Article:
17/04/2018 - 15:35

Web puts photographers in the picture

17/04/2018 - 15:35


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Perth photography business Salty Wings is a prime example of how creatives in the 21st century can drive success off the back of social media.

Jampal Williamson (left) and Michael Goetze say they will be open to more pop-up galleries in the future. Photo: Attila Csaszar

Perth photography business Salty Wings is a prime example of how creatives in the 21st century can drive success off the back of social media.

Having attended the same high school several years ago, Michael Goetze and Jampal Williamson leapt at the opportunity to experiment with aerial photography at a time when drones were gaining popularity.

The pair built up a bank of shots travelling from Esperance to Broome, before starting an Instagram account about three months into the journey, posting their first photo in early 2016.

“We put together a big catalogue with the intention of uploading one really high-quality aerial photo a day, and at the time, to our knowledge, no-one was doing that, and that really gave us attention,” Mr Williamson said.

Mr Goetze said the pair’s work was first noticed in WA, which remains its main customer base, although its eastern states customer base was increasingly growing.

As inferred by the name, the ocean is a key thematic focus for Salty Wings, with strong use of texture and colour crucial to the artworks’ aesthetic.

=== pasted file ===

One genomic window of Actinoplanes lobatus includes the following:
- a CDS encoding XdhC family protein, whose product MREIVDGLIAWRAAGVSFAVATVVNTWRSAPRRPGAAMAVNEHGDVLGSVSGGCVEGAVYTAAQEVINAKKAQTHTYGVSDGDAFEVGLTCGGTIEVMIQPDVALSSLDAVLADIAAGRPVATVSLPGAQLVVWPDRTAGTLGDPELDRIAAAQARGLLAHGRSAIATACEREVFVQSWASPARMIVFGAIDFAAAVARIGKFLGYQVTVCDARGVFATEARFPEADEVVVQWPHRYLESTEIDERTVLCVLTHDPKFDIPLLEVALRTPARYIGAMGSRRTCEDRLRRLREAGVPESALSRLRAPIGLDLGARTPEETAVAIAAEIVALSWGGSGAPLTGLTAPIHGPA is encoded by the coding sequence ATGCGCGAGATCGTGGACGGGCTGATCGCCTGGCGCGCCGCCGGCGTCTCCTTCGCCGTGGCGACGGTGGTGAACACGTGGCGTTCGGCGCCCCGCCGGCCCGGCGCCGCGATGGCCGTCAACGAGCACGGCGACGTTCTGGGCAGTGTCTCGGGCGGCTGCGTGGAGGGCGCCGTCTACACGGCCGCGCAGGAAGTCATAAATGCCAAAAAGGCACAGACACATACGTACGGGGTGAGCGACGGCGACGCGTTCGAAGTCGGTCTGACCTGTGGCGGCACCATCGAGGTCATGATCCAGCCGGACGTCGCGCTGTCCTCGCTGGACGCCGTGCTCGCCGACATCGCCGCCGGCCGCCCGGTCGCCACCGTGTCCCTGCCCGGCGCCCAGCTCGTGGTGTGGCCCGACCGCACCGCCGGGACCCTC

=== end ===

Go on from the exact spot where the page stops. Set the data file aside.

“We put out so much energy in terms of our content, trying to entertain people; we call them ‘micro vacations’,” Mr Goetze said.

“People enjoy our content and if they enjoy it enough eventually they might buy a print from us,” he said.

Salty Wings reaches 133,000 people on Instagram through its social media account, based on direct followers alone.

Digital and print sales make up two sources of revenue for the business.

Its most prominent sale was made to Apple, Mr Williamson said, when the tech company sought out two Salty Wings images to be used for its iOS 11 update.

“I think if you have a really good product and pay attention to the details of how you market it, the power of the internet will do the rest,” he said.

Having studied economics at university, Mr Goetze has a keen interest in e-commerce and said he was eager to see how digital currencies would change the way creatives lived and earned revenue.

“Right now, Facebook and Instagram, they own your content when you post on their platform, so they make all the profit from advertisers,” he said.

But avenues for artists to make advertising revenue are opening up as new platforms such as Steamr and Twitch, which don’t take ownership of creatives’ content, are emerging. 

“There’s a war going on between all the platforms now, all those companies are competing for content creators, so the deal is going to get better and better for us I think,” Mr Goetze said.

Until August, Salty Wings can be found at its pop-up gallery in Perth’s Enex building.


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